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From Proto-Italic *koxom, which in light of the very un-Indo-European root structure *kagʰ- is probably a technical term borrowed from a substrate language of northwestern Europe. Cognate with Proto-Germanic *hagô.


cohum n (genitive cohī); second declension

  1. The thong or strap used to attach a pole to a yoke


Second declension.

Case Singular Plural
nominative cohum coha
genitive cohī cohōrum
dative cohō cohīs
accusative cohum coha
ablative cohō cohīs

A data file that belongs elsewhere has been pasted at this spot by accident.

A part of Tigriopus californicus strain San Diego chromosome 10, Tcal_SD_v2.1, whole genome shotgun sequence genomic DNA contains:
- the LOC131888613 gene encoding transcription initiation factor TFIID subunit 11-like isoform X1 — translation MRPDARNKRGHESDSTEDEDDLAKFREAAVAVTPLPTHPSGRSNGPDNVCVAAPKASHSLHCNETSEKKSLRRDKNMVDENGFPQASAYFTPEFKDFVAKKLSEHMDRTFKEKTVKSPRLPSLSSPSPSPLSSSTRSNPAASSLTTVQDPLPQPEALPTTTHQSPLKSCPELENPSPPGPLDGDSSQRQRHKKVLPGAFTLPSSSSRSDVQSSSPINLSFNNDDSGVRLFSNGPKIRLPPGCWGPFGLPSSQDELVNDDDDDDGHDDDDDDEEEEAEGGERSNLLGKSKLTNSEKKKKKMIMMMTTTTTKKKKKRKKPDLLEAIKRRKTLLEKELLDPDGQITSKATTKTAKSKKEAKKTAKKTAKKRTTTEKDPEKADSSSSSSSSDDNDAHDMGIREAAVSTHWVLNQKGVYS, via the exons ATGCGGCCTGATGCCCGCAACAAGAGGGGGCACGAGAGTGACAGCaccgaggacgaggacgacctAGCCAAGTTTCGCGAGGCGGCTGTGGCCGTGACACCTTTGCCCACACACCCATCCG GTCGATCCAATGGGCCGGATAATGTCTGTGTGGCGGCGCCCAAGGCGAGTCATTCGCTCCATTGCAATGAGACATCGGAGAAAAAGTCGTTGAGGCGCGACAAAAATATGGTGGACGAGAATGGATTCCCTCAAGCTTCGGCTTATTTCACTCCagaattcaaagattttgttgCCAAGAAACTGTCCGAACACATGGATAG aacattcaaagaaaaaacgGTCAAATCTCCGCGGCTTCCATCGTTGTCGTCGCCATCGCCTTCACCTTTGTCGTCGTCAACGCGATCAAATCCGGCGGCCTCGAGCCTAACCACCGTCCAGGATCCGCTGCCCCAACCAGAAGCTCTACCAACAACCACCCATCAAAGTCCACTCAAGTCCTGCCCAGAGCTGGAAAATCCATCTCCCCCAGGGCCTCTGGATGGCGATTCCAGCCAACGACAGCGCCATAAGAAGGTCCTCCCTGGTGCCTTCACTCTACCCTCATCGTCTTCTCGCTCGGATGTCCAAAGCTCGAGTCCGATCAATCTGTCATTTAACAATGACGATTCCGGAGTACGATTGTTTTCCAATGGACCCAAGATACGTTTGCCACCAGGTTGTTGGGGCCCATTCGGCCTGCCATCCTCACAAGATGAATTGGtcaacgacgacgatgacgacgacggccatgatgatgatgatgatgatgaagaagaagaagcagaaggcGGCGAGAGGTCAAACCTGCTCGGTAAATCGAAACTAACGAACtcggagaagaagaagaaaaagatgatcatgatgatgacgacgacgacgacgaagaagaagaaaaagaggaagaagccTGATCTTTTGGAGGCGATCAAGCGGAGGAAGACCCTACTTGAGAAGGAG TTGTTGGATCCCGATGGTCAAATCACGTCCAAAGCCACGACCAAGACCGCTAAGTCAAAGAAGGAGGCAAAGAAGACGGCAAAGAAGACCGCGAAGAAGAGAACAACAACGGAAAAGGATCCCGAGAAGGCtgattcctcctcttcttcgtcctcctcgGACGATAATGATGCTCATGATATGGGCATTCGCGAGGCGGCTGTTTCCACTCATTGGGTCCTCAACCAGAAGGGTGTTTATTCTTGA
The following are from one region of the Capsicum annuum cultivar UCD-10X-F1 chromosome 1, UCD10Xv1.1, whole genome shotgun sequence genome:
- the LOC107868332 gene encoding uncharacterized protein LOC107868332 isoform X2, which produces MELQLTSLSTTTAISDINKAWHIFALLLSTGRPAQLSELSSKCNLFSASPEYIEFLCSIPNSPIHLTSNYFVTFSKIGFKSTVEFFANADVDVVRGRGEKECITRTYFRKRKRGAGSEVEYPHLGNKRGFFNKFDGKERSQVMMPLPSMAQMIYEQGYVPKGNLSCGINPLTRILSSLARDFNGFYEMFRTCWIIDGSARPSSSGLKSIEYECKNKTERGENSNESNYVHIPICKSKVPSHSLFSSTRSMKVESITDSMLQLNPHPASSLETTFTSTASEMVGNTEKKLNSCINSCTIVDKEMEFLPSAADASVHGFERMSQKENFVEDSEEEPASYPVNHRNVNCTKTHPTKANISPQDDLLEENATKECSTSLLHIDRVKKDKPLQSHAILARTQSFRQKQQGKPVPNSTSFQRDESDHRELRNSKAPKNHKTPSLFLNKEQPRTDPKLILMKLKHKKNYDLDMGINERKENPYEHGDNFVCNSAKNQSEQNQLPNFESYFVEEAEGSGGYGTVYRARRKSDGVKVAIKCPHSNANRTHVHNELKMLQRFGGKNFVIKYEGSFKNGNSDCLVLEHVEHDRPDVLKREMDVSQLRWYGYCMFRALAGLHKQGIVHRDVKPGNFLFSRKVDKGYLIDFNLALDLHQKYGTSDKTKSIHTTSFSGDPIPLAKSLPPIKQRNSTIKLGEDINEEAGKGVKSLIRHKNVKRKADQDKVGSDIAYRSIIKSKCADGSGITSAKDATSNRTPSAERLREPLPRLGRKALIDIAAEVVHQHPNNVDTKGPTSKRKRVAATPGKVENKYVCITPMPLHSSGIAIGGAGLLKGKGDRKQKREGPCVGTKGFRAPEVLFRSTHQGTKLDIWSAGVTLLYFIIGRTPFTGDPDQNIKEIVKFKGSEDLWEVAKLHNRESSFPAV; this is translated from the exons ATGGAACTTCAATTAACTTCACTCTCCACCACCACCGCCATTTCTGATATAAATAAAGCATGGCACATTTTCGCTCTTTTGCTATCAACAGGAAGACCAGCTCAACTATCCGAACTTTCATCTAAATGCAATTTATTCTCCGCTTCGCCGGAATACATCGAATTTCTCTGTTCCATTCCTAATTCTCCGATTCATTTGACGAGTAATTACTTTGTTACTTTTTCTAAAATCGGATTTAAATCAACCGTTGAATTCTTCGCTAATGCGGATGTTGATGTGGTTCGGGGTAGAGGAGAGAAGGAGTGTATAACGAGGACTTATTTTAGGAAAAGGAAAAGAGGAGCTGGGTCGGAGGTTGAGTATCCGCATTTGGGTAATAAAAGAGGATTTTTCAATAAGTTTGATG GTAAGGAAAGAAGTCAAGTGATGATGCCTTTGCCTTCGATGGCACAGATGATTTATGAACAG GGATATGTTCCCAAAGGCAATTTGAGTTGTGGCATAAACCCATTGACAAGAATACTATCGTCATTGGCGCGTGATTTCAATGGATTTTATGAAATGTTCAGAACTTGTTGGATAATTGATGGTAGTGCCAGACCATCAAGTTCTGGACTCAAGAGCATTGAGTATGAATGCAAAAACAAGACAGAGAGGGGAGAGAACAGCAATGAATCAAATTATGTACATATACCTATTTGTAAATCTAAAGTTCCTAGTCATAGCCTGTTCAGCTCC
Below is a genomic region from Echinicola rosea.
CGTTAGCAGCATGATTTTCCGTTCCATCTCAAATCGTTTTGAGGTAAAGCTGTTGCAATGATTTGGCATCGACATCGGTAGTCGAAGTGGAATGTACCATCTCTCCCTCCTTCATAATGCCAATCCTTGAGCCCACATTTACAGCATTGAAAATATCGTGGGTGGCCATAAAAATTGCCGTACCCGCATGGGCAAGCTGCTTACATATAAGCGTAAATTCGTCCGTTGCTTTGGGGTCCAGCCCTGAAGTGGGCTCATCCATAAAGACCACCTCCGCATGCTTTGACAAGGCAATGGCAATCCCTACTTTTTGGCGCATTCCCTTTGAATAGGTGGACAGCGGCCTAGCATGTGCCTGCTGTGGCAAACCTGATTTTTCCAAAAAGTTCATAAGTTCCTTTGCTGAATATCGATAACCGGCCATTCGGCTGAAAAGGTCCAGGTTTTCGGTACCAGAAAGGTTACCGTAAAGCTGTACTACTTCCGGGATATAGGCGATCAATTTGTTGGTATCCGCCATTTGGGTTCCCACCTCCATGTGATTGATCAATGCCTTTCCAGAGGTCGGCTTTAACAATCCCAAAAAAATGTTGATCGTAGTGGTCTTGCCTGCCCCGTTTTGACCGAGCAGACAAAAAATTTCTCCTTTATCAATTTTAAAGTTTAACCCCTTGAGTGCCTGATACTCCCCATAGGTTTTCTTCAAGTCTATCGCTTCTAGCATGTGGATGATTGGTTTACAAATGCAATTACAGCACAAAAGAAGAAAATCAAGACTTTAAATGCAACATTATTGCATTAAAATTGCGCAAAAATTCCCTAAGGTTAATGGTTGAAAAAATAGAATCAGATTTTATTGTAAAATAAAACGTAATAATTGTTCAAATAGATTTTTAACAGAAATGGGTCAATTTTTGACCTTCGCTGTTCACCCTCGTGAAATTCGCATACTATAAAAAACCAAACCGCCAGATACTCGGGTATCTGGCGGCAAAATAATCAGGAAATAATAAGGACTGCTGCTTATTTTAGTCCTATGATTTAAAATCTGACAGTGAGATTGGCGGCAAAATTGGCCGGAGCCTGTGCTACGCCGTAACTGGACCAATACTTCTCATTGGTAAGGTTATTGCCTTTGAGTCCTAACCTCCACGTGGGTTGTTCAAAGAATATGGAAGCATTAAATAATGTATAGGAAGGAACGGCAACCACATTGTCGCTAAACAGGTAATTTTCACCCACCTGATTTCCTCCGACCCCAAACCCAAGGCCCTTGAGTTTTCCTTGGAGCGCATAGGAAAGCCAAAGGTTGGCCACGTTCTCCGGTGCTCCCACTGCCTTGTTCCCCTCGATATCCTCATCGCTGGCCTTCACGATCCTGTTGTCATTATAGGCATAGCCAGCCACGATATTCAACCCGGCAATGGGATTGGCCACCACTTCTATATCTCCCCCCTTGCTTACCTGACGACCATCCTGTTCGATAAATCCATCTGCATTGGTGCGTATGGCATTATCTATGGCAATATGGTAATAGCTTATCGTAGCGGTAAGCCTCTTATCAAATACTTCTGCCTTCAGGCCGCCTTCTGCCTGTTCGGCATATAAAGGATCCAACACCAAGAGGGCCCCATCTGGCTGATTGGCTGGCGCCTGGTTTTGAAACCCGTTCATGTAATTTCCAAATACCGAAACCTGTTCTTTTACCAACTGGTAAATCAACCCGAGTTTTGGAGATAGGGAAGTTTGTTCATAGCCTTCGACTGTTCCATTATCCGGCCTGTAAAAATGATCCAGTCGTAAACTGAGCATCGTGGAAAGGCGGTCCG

vocative cohum coha


  • De Vaan, Michiel (2008) Etymological Dictionary of Latin and the other Italic Languages (Leiden Indo-European Etymological Dictionary Series; 7), Leiden, Boston: Brill
  • cohum in Charlton T. Lewis and Charles Short (1879) A Latin Dictionary, Oxford: Clarendon Press
  • du Cange, Charles (1883), “cohum”, in G. A. Louis Henschel, Pierre Carpentier, Léopold Favre, editors, Glossarium Mediæ et Infimæ Latinitatis (in Latin), Niort: L. Favre
  • cohum” in Félix Gaffiot’s Dictionnaire Illustré Latin-Français, Hachette (1934)